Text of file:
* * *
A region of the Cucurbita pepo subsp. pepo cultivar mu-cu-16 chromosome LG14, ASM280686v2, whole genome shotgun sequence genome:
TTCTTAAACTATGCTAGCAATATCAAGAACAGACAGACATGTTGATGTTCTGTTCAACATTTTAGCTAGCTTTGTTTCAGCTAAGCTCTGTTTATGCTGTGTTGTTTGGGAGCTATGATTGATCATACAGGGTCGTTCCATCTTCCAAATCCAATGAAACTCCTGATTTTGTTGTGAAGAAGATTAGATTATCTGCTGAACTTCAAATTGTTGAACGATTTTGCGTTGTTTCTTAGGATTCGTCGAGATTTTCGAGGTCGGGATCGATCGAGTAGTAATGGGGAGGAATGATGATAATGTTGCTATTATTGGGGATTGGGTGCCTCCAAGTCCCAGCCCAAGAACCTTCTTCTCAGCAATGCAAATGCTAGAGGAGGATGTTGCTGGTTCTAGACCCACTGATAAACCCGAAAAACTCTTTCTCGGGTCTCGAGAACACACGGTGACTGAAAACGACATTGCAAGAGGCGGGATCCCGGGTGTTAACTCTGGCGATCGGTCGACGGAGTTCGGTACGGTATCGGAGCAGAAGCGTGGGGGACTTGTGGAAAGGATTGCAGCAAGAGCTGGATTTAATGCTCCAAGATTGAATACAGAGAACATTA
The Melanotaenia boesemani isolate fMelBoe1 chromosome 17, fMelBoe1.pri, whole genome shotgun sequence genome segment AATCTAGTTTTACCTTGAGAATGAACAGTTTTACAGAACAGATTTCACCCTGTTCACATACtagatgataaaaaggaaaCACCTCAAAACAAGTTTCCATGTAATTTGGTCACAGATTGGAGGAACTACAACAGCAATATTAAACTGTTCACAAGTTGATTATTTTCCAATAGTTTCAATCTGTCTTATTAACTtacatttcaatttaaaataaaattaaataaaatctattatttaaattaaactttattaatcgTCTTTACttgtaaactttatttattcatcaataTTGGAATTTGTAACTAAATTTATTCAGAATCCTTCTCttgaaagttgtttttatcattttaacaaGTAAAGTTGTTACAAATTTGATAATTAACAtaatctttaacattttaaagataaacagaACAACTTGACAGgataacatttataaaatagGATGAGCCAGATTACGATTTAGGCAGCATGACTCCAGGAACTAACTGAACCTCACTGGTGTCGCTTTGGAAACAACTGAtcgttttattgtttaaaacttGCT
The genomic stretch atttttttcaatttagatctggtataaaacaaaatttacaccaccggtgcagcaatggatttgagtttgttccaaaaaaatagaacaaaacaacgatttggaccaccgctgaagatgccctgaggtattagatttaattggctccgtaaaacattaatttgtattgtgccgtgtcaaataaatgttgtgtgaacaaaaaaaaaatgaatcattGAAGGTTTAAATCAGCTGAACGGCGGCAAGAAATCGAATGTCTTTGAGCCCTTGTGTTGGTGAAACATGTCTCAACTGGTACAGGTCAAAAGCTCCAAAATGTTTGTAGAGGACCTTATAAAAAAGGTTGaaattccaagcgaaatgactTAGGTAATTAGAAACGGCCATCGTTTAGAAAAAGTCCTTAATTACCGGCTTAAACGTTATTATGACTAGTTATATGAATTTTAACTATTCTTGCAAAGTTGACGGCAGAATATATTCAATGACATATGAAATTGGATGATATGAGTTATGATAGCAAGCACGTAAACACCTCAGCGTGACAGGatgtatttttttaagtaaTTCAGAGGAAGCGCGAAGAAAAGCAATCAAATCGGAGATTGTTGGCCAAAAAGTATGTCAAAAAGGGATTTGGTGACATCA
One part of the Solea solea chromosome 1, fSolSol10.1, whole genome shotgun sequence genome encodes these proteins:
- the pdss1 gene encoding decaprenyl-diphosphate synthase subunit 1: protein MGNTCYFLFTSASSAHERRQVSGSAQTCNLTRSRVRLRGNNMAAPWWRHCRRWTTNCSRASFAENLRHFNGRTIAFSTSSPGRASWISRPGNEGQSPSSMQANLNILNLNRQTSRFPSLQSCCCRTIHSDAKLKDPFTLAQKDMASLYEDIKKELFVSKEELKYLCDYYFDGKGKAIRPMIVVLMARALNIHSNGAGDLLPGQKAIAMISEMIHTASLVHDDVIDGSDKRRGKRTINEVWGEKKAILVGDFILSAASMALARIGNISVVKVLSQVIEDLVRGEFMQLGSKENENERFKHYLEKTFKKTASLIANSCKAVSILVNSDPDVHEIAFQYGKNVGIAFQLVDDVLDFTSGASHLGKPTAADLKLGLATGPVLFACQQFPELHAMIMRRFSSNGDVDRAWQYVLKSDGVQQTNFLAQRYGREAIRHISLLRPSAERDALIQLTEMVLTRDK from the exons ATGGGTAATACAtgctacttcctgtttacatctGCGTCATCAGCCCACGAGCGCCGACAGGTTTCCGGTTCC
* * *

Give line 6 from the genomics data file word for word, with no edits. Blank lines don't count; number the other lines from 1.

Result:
- the pdss1 gene encoding decaprenyl-diphosphate synthase subunit 1: protein MGNTCYFLFTSASSAHERRQVSGSAQTCNLTRSRVRLRGNNMAAPWWRHCRRWTTNCSRASFAENLRHFNGRTIAFSTSSPGRASWISRPGNEGQSPSSMQANLNILNLNRQTSRFPSLQSCCCRTIHSDAKLKDPFTLAQKDMASLYEDIKKELFVSKEELKYLCDYYFDGKGKAIRPMIVVLMARALNIHSNGAGDLLPGQKAIAMISEMIHTASLVHDDVIDGSDKRRGKRTINEVWGEKKAILVGDFILSAASMALARIGNISVVKVLSQVIEDLVRGEFMQLGSKENENERFKHYLEKTFKKTASLIANSCKAVSILVNSDPDVHEIAFQYGKNVGIAFQLVDDVLDFTSGASHLGKPTAADLKLGLATGPVLFACQQFPELHAMIMRRFSSNGDVDRAWQYVLKSDGVQQTNFLAQRYGREAIRHISLLRPSAERDALIQLTEMVLTRDK from the exons ATGGGTAATACAtgctacttcctgtttacatctGCGTCATCAGCCCACGAGCGCCGACAGGTTTCCGGTTCC